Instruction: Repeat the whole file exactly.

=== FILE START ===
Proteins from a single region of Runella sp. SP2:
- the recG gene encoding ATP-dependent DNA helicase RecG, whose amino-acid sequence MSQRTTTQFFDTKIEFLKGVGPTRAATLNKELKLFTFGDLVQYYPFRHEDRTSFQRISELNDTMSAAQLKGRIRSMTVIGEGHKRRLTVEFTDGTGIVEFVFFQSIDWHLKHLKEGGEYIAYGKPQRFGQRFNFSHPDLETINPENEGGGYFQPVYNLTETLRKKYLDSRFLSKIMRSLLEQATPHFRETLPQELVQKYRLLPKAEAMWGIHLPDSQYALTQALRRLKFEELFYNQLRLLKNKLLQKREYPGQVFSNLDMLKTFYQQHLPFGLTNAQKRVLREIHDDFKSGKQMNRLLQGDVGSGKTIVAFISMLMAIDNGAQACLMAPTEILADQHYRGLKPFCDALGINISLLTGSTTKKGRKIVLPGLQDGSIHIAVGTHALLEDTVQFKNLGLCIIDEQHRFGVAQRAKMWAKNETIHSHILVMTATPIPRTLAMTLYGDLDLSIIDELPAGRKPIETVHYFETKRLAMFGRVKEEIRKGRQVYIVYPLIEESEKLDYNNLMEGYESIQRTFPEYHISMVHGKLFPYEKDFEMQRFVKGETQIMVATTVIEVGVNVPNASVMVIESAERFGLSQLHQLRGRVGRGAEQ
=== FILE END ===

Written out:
Proteins from a single region of Runella sp. SP2:
- the recG gene encoding ATP-dependent DNA helicase RecG, whose amino-acid sequence MSQRTTTQFFDTKIEFLKGVGPTRAATLNKELKLFTFGDLVQYYPFRHEDRTSFQRISELNDTMSAAQLKGRIRSMTVIGEGHKRRLTVEFTDGTGIVEFVFFQSIDWHLKHLKEGGEYIAYGKPQRFGQRFNFSHPDLETINPENEGGGYFQPVYNLTETLRKKYLDSRFLSKIMRSLLEQATPHFRETLPQELVQKYRLLPKAEAMWGIHLPDSQYALTQALRRLKFEELFYNQLRLLKNKLLQKREYPGQVFSNLDMLKTFYQQHLPFGLTNAQKRVLREIHDDFKSGKQMNRLLQGDVGSGKTIVAFISMLMAIDNGAQACLMAPTEILADQHYRGLKPFCDALGINISLLTGSTTKKGRKIVLPGLQDGSIHIAVGTHALLEDTVQFKNLGLCIIDEQHRFGVAQRAKMWAKNETIHSHILVMTATPIPRTLAMTLYGDLDLSIIDELPAGRKPIETVHYFETKRLAMFGRVKEEIRKGRQVYIVYPLIEESEKLDYNNLMEGYESIQRTFPEYHISMVHGKLFPYEKDFEMQRFVKGETQIMVATTVIEVGVNVPNASVMVIESAERFGLSQLHQLRGRVGRGAEQ